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Pandemic Fatigue and You

It’s been just over a year since the COVID-19 pandemic began in the United States, causing countrywide lockdowns and huge changes to everyday life. At about the same time, we started hearing about pandemic fatigue – a term coined by the World Health Organization (WHO) and defined as “a lack of motivation to follow recommended COVID-19 protection behaviors.”

At this point – to one degree or another – just about everyone is experiencing pandemic fatigue. For kindergarteners who are attending school online, high school seniors who will miss their proms and graduations, office-based consultants and employees who are now working from home, grocery store cashiers and delivery people, and medical frontline medical workers – it’s been a challenging year – and frankly, most people are feeling frustrated and anxious. And yes, most are feeling tired too.

Whether you are going into work or working from home, the COVID-19 pandemic has probably, in some way, changed the way you work – and maybe even the way you feel about your job. Fear and uncertainty about COVID-19, workplace stress and other strong emotions can be overwhelming. During this pandemic, it is important that you recognize what stress feels like so you can take the necessary steps to stay physically healthy, develop new coping skills and also to know where you can go if you need help.

Recognize the signs and symptoms of stress

Stress can take a number of different forms and include feeling:

  • Irritable, angry, or in denial
  • Uncertain, nervous, or anxious
  • Tired, overwhelmed, or burned out
  • Sad or depressed
  • Like you have no motivation, trouble concentrating and sleeping

It is natural to feel stress, anxiety, grief, and worry during the COVID-19 pandemic. Your emotions can also lead to:

  • Changes in appetite, energy, desires, and interests
  • Difficulty concentrating and making decisions
  • Difficulty sleeping or nightmares
  • Physical reactions, such as headaches, body pains, stomach problems, and skin rashes
  • Worsening of chronic health problems
  • Worsening of mental health conditions
  • Increased use of tobacco, alcohol, and other substances

Work stress is higher than ever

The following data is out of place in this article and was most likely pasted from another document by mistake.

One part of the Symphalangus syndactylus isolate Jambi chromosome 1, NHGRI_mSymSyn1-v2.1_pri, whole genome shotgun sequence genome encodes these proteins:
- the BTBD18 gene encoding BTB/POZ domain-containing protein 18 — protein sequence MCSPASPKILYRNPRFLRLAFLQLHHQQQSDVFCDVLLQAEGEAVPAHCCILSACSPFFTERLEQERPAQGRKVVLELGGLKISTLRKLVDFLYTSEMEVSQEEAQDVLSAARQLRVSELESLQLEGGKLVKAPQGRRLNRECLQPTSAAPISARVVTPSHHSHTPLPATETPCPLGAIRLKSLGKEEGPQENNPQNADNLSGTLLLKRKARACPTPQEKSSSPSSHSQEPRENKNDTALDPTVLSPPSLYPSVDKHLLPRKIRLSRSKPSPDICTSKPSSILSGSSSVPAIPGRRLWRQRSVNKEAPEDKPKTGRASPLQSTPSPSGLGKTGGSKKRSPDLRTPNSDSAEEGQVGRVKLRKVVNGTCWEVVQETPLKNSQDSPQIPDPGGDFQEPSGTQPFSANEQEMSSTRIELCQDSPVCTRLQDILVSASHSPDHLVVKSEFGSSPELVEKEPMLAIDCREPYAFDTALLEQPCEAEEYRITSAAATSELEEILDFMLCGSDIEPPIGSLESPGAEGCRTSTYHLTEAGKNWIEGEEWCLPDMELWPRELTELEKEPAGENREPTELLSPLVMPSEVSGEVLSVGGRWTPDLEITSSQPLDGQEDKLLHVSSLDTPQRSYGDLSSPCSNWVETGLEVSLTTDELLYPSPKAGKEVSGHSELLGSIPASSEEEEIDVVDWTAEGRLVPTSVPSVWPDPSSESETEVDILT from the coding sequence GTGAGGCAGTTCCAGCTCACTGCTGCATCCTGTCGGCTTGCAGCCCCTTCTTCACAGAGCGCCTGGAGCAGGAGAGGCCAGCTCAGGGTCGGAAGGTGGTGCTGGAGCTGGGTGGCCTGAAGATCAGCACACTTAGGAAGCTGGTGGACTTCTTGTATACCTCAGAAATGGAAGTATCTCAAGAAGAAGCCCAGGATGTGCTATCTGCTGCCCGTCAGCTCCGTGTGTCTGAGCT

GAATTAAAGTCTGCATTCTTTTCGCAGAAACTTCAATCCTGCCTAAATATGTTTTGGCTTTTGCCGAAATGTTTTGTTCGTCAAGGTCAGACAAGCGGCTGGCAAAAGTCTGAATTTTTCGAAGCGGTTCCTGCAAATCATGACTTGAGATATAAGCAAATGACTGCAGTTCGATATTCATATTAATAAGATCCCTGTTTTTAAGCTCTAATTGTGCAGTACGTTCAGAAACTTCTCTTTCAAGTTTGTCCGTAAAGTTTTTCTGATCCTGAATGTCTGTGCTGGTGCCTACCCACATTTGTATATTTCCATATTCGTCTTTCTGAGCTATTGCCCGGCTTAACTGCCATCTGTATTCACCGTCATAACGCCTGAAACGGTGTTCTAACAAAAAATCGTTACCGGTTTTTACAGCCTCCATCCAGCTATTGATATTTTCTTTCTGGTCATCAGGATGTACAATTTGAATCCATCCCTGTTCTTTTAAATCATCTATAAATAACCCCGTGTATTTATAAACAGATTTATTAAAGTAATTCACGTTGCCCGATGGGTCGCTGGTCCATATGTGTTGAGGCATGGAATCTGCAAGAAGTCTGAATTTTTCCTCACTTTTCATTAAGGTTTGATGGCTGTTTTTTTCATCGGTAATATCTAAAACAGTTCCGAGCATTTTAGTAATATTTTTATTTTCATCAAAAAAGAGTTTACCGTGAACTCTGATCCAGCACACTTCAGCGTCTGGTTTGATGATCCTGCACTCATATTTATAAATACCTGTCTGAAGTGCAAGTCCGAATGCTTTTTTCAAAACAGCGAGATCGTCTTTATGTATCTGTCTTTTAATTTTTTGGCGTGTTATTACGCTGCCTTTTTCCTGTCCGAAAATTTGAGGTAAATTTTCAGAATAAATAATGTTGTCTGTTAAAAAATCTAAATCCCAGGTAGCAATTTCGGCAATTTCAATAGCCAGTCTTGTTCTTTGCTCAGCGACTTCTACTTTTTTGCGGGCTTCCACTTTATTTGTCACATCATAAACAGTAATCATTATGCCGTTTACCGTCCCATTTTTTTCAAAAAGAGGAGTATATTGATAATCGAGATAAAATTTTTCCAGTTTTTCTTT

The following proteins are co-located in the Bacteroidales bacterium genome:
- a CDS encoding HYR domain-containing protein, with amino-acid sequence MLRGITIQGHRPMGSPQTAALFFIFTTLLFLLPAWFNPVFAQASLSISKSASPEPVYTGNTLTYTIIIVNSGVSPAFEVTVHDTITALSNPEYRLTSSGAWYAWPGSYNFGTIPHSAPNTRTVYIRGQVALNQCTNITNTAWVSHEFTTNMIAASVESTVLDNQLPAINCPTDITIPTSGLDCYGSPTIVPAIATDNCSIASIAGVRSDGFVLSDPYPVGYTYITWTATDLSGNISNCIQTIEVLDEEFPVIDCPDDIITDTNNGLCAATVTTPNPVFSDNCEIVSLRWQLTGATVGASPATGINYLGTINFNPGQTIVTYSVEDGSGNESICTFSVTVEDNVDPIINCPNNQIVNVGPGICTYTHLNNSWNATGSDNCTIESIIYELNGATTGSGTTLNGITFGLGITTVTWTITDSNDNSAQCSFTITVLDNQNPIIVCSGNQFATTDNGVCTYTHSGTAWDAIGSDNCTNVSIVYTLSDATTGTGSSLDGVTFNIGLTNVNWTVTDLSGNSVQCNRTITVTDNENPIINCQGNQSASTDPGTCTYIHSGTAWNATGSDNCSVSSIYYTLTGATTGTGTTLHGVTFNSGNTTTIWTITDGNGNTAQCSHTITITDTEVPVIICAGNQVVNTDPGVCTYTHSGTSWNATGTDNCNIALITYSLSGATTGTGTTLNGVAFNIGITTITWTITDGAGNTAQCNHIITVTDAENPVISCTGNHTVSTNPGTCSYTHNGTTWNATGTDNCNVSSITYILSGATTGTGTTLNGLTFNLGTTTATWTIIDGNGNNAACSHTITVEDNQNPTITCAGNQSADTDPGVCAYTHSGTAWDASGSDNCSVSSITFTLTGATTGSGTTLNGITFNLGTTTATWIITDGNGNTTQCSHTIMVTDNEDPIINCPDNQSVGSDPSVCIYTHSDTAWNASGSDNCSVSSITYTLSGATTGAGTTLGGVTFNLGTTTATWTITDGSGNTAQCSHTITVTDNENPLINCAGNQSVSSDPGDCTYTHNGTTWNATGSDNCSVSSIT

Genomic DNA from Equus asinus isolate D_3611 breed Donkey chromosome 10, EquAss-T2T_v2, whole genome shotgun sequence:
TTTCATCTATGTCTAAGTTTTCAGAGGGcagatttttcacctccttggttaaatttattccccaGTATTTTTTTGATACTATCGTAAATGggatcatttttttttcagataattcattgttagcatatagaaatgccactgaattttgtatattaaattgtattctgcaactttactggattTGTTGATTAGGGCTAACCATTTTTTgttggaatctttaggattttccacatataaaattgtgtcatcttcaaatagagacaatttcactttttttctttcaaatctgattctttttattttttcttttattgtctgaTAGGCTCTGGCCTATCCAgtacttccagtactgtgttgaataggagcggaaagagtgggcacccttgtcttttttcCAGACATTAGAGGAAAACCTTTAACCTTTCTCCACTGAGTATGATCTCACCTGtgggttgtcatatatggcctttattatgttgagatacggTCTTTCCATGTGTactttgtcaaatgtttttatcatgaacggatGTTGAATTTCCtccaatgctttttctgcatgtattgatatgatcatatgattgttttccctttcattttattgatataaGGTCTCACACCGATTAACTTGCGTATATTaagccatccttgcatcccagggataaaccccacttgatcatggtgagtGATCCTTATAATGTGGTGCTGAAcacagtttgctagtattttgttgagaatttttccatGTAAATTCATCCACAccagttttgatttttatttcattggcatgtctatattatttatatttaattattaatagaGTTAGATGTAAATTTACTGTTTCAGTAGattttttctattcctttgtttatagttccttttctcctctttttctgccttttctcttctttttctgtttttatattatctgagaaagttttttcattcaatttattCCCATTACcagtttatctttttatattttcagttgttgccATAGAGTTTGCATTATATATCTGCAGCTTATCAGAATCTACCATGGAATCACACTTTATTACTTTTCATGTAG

Many people are having trouble adapting to new methods of working. If you were office-based and you’re now working from home, you may be feeling isolated, lonely and miss your colleagues. Other  people may be working longer hours and additional shifts. And others may have had their hours cut or are newly unemployed. Whatever your personal situation is, the pandemic has caused even more work-related stresses and fears, which include:

  • Concern about the risk of being exposed to the virus.
  • Taking care of personal and family needs while working.
  • Changes to the way you do your work.
  • Lack of access to the tools and equipment needed to perform your job.
  • Feeling that you are not contributing enough to work or guilt about not being on the frontline.
  • Uncertainty about the future of your workplace and/or employment.
  • Learning new communication tools and dealing with technical difficulties.
  • Adapting to a different workspace and/or work schedule.

Healthy ways to cope

As trying as these times are, here are some steps you can take to help manage your stress.

  • Talk to your coworkers, supervisors, and employees about job stress either virtually or while maintaining social distancing (at least 6 feet)
    • Identify the causes of your increased stress and work with your colleagues to find solutions.
    • Job expectations should be understood by everyone.
    • Ask about mental health resources that may be available to you through your community or workplace.
  • Increase your sense of control by developing a consistent daily routine when possible – ideally one that is similar to the schedule you had before the start of the pandemic.
  • Get enough sleep and keep to a regular schedule.
  • Take breaks from work to stretch, exercise, or check in with your supportive colleagues, coworkers, family, and friends.
  • Spend time outdoors, either being physically active or relaxing.
  • If you work from home, try to set a regular time to end your work for the day.
  • Practice mindfulness and relaxation techniques.
  • Do activities you enjoy when you are not working.
  • Remind yourself that everyone is in an unusual situation with limited resources.
  • Know the facts about COVID-19, but take breaks from watching, reading, or listening to news stories, including social media – constant pandemic news can be upsetting and mentally exhausting.
  • Connect with others – speak to people who you trust about your concerns, how you are feeling, or how the COVID-19 pandemic is affecting you.
    • Keep in touch through phone calls, email, text messages, mailing letters or cards, video chat, and social media.
    • Check if loved ones need help -- supporting others can improve your sense of control, belonging, and self-esteem.
  • If you feel like you may be misusing alcohol or other drugs (including prescription drugs) as means of coping – know that help is available and reach out for help.
  • If you are being treated for a mental health condition, continue with your current treatment and be aware of any new or worsening symptoms.

What comes next?

The COVID-19 pandemic has had a major effect on our lives. Many of us are facing challenges that can be stressful, overwhelming, and cause strong emotions in adults and children. Public health actions, such as social distancing, continue to be necessary to help reduce the spread of COVID-19, but they can also make us feel even more isolated and lonelier, increasing our stress and anxiety levels. Learning to cope with stress in a better way will help you, the people you care about, and those around you become stronger and healthier.

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